A look at Flaherty’s situation, expanded rosters in April, and handicapping the 5th starter competition.
Grapefruit leagues are starting and so is the race for the #5 starter.
As everyone knows by now, Jack Flaherty is out indefinitely as the Cardinals presumed ace with inflammation in this shoulder. That opens the door for one of several depth pieces to assume his spot in the rotation.
How long Flaherty will be out is anyone’s guess. His shoulder woes stem from bursitis, which is inflammation of a bursa sack near where the shoulder tendons meet bone. I am by no means a doctor, but I can Google WebMD. It sounds like such an injury can be caused by overuse. This fits Flaherty’s report. In a rare moment of medical honesty, largely to correct what he viewed as misstatements by Mozeliak and the front office, Flaherty opined that his inflammation was due to overcorrecting for last year’s oblique injury. He does have a strain in his SLAP muscles but that’s been something he’s dealt with for several years.
The whole story is a little strange. But it also tracks. He had a PRP – platelet-rich plasma – injection in the shoulder to encourage healing of the inflammation. With limited concern about structural issues – the kind of thing that can cause surgery and 1-2 years missed – it’s reasonable to believe that Flaherty will pitch again this season. Probably sooner than most fans seem to suspect.
The club shut Flaherty down for a few weeks to allow the body to kickstart the healing process. Then he’ll likely be re-evaluated before prescribing a course of therapy and/or a throwing program. Then he’ll require his own spring training.
The Cardinals are likely to need a fifth starter for at least the first month of the season and probably several weeks beyond that.
Who is it going to be?
While fans are still calling for the Cards to pursue one of the A’s available starters – Manaea seems the popular choice – a simple glance at the depth chart proves the futility of such calls. Mozeliak has stockpiled starter depth. It’s just not depth that fans want to see in the rotation or players of which they have heard.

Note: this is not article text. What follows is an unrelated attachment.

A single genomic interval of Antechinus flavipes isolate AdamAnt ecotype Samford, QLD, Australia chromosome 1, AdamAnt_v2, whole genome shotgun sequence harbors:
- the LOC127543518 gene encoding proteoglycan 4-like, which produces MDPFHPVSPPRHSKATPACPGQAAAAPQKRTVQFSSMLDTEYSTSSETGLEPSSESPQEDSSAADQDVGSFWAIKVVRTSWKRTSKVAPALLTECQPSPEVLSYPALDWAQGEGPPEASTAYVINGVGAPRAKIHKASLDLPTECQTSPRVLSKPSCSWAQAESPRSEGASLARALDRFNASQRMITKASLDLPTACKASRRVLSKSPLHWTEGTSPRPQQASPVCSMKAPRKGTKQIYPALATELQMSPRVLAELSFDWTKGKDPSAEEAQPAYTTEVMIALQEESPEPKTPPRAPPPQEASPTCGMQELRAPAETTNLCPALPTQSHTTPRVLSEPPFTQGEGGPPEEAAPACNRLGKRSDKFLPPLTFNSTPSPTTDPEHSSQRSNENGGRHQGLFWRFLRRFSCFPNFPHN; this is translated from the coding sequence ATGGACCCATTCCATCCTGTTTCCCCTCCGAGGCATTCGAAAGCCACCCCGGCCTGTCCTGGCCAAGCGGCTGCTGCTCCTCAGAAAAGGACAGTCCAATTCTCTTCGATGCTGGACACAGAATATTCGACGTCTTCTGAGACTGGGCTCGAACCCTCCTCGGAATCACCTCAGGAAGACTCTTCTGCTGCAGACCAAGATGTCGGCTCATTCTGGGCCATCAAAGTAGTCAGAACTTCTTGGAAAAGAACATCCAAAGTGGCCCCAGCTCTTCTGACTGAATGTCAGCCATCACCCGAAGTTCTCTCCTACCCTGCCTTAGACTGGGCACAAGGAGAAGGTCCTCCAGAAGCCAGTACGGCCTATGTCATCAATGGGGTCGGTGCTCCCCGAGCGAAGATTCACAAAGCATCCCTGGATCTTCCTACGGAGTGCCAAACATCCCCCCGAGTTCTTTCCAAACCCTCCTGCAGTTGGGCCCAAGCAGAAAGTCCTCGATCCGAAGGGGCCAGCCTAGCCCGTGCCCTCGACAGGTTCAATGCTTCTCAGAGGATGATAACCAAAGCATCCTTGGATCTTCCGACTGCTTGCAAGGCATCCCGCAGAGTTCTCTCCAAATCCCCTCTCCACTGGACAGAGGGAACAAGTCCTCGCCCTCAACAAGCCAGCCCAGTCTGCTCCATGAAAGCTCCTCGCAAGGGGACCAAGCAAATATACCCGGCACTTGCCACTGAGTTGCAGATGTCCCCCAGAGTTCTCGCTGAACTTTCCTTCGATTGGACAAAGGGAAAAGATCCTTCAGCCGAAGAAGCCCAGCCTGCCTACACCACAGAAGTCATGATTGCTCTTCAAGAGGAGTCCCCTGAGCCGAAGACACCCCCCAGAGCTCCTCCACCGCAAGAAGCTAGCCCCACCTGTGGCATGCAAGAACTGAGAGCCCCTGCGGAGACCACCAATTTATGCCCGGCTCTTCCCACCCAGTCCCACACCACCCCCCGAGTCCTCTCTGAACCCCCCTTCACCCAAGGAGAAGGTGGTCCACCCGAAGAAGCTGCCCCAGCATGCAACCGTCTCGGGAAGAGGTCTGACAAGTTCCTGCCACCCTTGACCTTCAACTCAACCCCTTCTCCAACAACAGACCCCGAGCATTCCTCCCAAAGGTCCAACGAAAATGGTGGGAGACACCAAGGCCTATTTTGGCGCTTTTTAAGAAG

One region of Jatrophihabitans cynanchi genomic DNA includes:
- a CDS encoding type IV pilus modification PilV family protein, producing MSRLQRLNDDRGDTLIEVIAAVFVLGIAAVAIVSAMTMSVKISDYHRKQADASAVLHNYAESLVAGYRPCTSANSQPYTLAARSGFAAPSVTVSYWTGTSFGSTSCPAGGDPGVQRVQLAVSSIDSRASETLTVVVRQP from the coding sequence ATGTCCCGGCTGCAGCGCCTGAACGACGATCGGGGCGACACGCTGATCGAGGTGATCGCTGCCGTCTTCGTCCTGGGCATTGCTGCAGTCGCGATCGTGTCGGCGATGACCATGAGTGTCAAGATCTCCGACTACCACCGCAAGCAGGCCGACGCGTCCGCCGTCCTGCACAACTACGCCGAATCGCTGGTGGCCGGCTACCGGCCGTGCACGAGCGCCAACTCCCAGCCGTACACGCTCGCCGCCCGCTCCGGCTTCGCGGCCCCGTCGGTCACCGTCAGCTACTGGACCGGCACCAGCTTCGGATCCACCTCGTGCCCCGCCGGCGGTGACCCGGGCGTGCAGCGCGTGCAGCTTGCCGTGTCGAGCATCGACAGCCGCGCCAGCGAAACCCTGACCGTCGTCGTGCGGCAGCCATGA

Like Drew VerHagen. Non-roster invitee, Aaron Brooks (not the former quarterback of the Saints). And, my favorite, Packy Naughton.
I won’t be convinced that Packy Naughton isn’t a villain from Boardwalk Empire
— Kyle Reis (@kyler416) March 21, 2022
Yes, Packy is on the 40-man roster. He does have options, though.
There are so many names that I resorted to a spreadsheet to keep it straight.
I just posted that image last week here on VEB and I’ve already had to make pretty significant revisions to it. Jack Flaherty joins Alex Reyes on the IL. Jake Woodford went into his slot in the rotation – we’ll get to that. And Naughton and Brooks occupy a row I’m now calling “Extra RP” for lack of a more creative name.
This is where the 5th starter competition gets interesting.
Jeff Jones is my go-to source for pretty much everything in this article; you should check out his work at the Belleville News-Democrat and @jmjones on Twitter. He has indicated to me that there is a strong chance that the league will open the season with expanded rosters. 28 players instead of 26.